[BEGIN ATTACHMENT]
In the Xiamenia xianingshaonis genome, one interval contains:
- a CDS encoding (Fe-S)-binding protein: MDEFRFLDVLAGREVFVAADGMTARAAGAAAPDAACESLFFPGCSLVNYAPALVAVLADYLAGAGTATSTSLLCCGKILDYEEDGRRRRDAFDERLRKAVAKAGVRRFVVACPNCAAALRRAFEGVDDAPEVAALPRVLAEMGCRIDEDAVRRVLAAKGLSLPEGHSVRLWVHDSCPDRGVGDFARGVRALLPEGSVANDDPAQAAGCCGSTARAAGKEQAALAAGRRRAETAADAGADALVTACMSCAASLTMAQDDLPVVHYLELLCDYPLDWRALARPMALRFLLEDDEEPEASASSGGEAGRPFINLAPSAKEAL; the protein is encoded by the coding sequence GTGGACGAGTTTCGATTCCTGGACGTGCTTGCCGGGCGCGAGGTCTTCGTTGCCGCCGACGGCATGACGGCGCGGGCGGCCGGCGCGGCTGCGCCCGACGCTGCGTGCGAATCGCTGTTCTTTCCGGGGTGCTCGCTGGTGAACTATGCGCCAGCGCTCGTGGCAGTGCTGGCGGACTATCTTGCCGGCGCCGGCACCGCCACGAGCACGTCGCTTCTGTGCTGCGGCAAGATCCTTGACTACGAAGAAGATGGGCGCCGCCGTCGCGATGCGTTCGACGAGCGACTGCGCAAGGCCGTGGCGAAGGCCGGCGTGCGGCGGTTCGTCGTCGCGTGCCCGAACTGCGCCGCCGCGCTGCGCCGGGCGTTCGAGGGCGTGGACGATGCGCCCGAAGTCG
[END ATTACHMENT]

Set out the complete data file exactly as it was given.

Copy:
In the Xiamenia xianingshaonis genome, one interval contains:
- a CDS encoding (Fe-S)-binding protein: MDEFRFLDVLAGREVFVAADGMTARAAGAAAPDAACESLFFPGCSLVNYAPALVAVLADYLAGAGTATSTSLLCCGKILDYEEDGRRRRDAFDERLRKAVAKAGVRRFVVACPNCAAALRRAFEGVDDAPEVAALPRVLAEMGCRIDEDAVRRVLAAKGLSLPEGHSVRLWVHDSCPDRGVGDFARGVRALLPEGSVANDDPAQAAGCCGSTARAAGKEQAALAAGRRRAETAADAGADALVTACMSCAASLTMAQDDLPVVHYLELLCDYPLDWRALARPMALRFLLEDDEEPEASASSGGEAGRPFINLAPSAKEAL; the protein is encoded by the coding sequence GTGGACGAGTTTCGATTCCTGGACGTGCTTGCCGGGCGCGAGGTCTTCGTTGCCGCCGACGGCATGACGGCGCGGGCGGCCGGCGCGGCTGCGCCCGACGCTGCGTGCGAATCGCTGTTCTTTCCGGGGTGCTCGCTGGTGAACTATGCGCCAGCGCTCGTGGCAGTGCTGGCGGACTATCTTGCCGGCGCCGGCACCGCCACGAGCACGTCGCTTCTGTGCTGCGGCAAGATCCTTGACTACGAAGAAGATGGGCGCCGCCGTCGCGATGCGTTCGACGAGCGACTGCGCAAGGCCGTGGCGAAGGCCGGCGTGCGGCGGTTCGTCGTCGCGTGCCCGAACTGCGCCGCCGCGCTGCGCCGGGCGTTCGAGGGCGTGGACGATGCGCCCGAAGTCG